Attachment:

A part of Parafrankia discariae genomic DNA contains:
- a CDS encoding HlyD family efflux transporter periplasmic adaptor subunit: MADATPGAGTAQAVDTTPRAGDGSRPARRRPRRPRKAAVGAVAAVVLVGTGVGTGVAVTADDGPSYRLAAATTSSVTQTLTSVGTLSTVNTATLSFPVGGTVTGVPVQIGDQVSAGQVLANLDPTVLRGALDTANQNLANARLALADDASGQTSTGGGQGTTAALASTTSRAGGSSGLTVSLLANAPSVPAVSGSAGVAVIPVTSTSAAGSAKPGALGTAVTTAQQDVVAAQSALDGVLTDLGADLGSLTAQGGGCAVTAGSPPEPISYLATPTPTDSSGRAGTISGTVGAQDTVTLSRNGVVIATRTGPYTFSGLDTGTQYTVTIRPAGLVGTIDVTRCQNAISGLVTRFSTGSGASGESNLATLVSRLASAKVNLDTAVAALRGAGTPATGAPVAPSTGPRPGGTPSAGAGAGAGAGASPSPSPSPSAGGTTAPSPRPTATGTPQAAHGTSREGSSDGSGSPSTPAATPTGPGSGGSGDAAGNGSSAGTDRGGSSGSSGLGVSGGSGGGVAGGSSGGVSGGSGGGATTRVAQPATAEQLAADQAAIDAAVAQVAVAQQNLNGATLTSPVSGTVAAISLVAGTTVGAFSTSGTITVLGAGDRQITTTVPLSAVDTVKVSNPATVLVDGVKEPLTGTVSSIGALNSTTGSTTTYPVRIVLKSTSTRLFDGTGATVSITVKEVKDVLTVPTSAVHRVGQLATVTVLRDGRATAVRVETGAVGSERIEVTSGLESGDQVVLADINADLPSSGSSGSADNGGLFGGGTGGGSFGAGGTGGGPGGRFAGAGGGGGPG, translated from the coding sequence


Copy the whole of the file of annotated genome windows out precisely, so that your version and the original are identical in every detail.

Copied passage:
A part of Parafrankia discariae genomic DNA contains:
- a CDS encoding HlyD family efflux transporter periplasmic adaptor subunit: MADATPGAGTAQAVDTTPRAGDGSRPARRRPRRPRKAAVGAVAAVVLVGTGVGTGVAVTADDGPSYRLAAATTSSVTQTLTSVGTLSTVNTATLSFPVGGTVTGVPVQIGDQVSAGQVLANLDPTVLRGALDTANQNLANARLALADDASGQTSTGGGQGTTAALASTTSRAGGSSGLTVSLLANAPSVPAVSGSAGVAVIPVTSTSAAGSAKPGALGTAVTTAQQDVVAAQSALDGVLTDLGADLGSLTAQGGGCAVTAGSPPEPISYLATPTPTDSSGRAGTISGTVGAQDTVTLSRNGVVIATRTGPYTFSGLDTGTQYTVTIRPAGLVGTIDVTRCQNAISGLVTRFSTGSGASGESNLATLVSRLASAKVNLDTAVAALRGAGTPATGAPVAPSTGPRPGGTPSAGAGAGAGAGASPSPSPSPSAGGTTAPSPRPTATGTPQAAHGTSREGSSDGSGSPSTPAATPTGPGSGGSGDAAGNGSSAGTDRGGSSGSSGLGVSGGSGGGVAGGSSGGVSGGSGGGATTRVAQPATAEQLAADQAAIDAAVAQVAVAQQNLNGATLTSPVSGTVAAISLVAGTTVGAFSTSGTITVLGAGDRQITTTVPLSAVDTVKVSNPATVLVDGVKEPLTGTVSSIGALNSTTGSTTTYPVRIVLKSTSTRLFDGTGATVSITVKEVKDVLTVPTSAVHRVGQLATVTVLRDGRATAVRVETGAVGSERIEVTSGLESGDQVVLADINADLPSSGSSGSADNGGLFGGGTGGGSFGAGGTGGGPGGRFAGAGGGGGPG, translated from the coding sequence